Straight Leg Lifts: This exercise helps to isolate the lower leg muscles indepependently from other parts of the body for a thorough workout for the area surrounding your foot’s arch region. Straight leg lifts involve lying face up on a flat surface with one foot extended off the ground at a 45 degree angle while bringing it back up in a slow controlled motion while keeping your knee straight throughout the exercise.

Standing Toe Taps: Standing toe taps are another exercise which appropriately works out key muscle groups along the lower section of your body responsible for managing feet pronation when walking or running on hard surfaces. The movements involve setting yourself in an upright position while slowly tapping each toes downwards and releasing back up again until all ten toes have been targeted. For best results repeat this exercise at least 10 times per set before taking a brief break before tackling another one with increased reps and sets.

Balance exercises

Balance exercises can help with supination by strengthening the muscles of the lower body and improving proprioception. These exercises can also improve coordination and balance, which can help to prevent injuries by allowing the body to respond quickly to changes in terrain. Here are some effective ways to increase your balance abilities and achieve better gait performance when dealing with supinated feet:

  1. Single-Leg Balance: Stand on one foot keeping eyes focused ahead. Hold for up to 30 seconds, switch legs and repeat up to 6 times each side daily.
  2. Standing Leg Abduction: Stand on both feet with a slight bend in the knees and firmly press into the sides of your feet until both legs are spread wide apart in a V-stance position whilst still pressing within the side walls of each foot. Hold for 5-10 seconds or whatever is comfortable before slowly returning back to starting position.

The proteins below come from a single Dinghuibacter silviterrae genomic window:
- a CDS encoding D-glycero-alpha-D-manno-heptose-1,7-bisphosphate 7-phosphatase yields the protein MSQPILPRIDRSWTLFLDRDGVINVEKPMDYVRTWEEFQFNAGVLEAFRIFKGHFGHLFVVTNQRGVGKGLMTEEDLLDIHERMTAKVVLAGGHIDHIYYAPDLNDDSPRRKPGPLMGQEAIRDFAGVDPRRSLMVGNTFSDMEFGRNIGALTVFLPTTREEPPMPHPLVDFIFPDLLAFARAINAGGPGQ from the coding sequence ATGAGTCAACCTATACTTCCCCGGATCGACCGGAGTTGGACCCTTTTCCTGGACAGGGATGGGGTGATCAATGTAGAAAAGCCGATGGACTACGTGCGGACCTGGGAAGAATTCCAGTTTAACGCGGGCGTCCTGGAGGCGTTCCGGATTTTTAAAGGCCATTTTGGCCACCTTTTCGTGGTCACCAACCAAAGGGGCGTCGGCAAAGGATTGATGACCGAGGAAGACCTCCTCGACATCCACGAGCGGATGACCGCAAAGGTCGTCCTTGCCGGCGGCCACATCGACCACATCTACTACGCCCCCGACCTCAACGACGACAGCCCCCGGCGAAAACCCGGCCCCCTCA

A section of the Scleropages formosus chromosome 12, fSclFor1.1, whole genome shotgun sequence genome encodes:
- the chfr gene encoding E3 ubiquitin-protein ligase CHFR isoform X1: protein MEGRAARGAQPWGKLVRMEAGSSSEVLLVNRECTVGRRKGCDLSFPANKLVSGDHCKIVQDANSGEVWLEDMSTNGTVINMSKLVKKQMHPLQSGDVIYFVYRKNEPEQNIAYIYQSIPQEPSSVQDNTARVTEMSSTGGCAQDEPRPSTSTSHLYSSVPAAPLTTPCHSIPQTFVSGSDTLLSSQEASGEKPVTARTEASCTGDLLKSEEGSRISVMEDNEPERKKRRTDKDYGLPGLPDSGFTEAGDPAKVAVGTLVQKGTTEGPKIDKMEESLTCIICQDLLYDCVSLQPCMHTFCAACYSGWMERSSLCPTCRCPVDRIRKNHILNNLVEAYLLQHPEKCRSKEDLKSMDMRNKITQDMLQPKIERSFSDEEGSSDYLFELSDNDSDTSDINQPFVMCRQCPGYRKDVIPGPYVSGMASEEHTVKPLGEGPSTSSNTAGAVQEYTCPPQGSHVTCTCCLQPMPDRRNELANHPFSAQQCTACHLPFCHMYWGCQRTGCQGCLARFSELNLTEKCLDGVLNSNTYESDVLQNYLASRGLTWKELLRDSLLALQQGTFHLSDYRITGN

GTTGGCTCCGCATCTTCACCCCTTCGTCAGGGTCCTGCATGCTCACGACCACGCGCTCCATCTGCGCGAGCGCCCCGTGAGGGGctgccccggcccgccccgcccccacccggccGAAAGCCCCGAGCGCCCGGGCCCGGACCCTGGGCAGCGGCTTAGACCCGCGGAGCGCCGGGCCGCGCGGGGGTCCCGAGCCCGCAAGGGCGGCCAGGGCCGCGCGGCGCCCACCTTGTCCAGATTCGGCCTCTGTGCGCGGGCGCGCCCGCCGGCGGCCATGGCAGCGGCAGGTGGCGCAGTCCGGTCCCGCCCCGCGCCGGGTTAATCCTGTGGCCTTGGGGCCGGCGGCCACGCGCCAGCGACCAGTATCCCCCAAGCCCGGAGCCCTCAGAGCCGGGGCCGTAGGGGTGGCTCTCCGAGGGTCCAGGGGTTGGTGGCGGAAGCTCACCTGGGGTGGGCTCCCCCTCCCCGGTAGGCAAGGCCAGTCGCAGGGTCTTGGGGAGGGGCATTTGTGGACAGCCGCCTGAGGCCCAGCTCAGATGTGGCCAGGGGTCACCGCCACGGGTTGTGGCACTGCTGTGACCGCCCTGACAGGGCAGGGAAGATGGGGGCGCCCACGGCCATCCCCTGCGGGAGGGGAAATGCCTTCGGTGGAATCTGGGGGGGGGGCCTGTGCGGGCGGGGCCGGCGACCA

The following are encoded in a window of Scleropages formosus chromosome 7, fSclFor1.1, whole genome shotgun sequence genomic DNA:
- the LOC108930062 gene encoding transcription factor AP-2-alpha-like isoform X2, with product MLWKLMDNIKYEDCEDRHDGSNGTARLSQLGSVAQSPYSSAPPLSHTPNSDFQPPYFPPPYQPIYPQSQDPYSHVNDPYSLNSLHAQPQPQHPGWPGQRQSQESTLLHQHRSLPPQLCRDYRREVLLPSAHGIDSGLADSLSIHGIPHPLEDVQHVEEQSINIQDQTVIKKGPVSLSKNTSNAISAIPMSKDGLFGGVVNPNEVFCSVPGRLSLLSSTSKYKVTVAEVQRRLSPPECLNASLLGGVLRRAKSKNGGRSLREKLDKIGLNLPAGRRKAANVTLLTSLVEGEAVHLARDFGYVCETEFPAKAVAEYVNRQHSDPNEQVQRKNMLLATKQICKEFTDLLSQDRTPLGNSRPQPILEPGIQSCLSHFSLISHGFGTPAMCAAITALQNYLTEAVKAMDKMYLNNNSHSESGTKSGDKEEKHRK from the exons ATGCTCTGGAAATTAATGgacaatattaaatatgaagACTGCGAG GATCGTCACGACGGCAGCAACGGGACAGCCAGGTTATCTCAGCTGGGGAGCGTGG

3. Squat Stance Balance Reach: Begin standing with feet hip-width apart and a slight bend in the knee joints. Squat down very low and reach one arm out towards straight ahead (in parallel). Make sure you maintain balance without any leaning forwards or sideways – hold this position for 10 seconds before changing arms/sides.

Flexibility exercises

Flexibility exercises can help improve the range of motion in your feet and ankles. In turn, this can improve foot supination and gait. The following exercises should be done two to three times weekly for best results.

Static calf stretch: Stand upright on a step or ledge with one foot in front, hanging off the edge of the step. Let all your weight rest on your heel of your back foot. Hold this position for 15 to 20 seconds and then repeat on the other side. You should feel a good stretch throughout your calf area but not pain.

Ankle circles: Sitting or standing up with your legs straight, trace small circles on the floor with each ankle joint at least 10 times clockwise and counterclockwise before switching to the other side. This will help promote flexibility in both joints, working out any tightness or rigidity that may be causing supination issues when walking or running.

Seated plantar flexion: Sit down with one leg extended and press down into the floor using only your toes while keeping your heel firmly planted on the ground. Hold this position for 10-15 seconds and then move onto the other side before slowly releasing from the movement and slowly coming back up to a sitting position again as needed. This exercise can help strengthen both ankle and foot musculature when done regularly which may lead to improved supination symptoms over time as well as improved gait mechanics during activities like walking or running.